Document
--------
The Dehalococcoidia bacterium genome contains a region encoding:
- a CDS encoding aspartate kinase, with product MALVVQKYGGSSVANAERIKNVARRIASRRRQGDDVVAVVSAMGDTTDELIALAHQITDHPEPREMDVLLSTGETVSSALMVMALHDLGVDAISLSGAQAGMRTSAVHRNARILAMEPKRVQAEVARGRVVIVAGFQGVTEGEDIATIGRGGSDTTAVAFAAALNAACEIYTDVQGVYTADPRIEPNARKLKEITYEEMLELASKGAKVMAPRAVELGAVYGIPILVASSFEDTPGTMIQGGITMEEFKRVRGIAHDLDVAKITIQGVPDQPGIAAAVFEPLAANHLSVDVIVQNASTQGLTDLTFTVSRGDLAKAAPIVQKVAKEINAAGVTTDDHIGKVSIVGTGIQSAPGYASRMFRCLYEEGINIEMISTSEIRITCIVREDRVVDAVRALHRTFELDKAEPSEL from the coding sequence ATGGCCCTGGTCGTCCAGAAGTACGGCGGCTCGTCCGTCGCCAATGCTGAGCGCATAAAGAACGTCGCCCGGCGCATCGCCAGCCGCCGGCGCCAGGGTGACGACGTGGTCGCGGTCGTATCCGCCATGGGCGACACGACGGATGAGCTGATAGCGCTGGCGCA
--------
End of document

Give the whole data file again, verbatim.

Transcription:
The Dehalococcoidia bacterium genome contains a region encoding:
- a CDS encoding aspartate kinase, with product MALVVQKYGGSSVANAERIKNVARRIASRRRQGDDVVAVVSAMGDTTDELIALAHQITDHPEPREMDVLLSTGETVSSALMVMALHDLGVDAISLSGAQAGMRTSAVHRNARILAMEPKRVQAEVARGRVVIVAGFQGVTEGEDIATIGRGGSDTTAVAFAAALNAACEIYTDVQGVYTADPRIEPNARKLKEITYEEMLELASKGAKVMAPRAVELGAVYGIPILVASSFEDTPGTMIQGGITMEEFKRVRGIAHDLDVAKITIQGVPDQPGIAAAVFEPLAANHLSVDVIVQNASTQGLTDLTFTVSRGDLAKAAPIVQKVAKEINAAGVTTDDHIGKVSIVGTGIQSAPGYASRMFRCLYEEGINIEMISTSEIRITCIVREDRVVDAVRALHRTFELDKAEPSEL from the coding sequence ATGGCCCTGGTCGTCCAGAAGTACGGCGGCTCGTCCGTCGCCAATGCTGAGCGCATAAAGAACGTCGCCCGGCGCATCGCCAGCCGCCGGCGCCAGGGTGACGACGTGGTCGCGGTCGTATCCGCCATGGGCGACACGACGGATGAGCTGATAGCGCTGGCGCA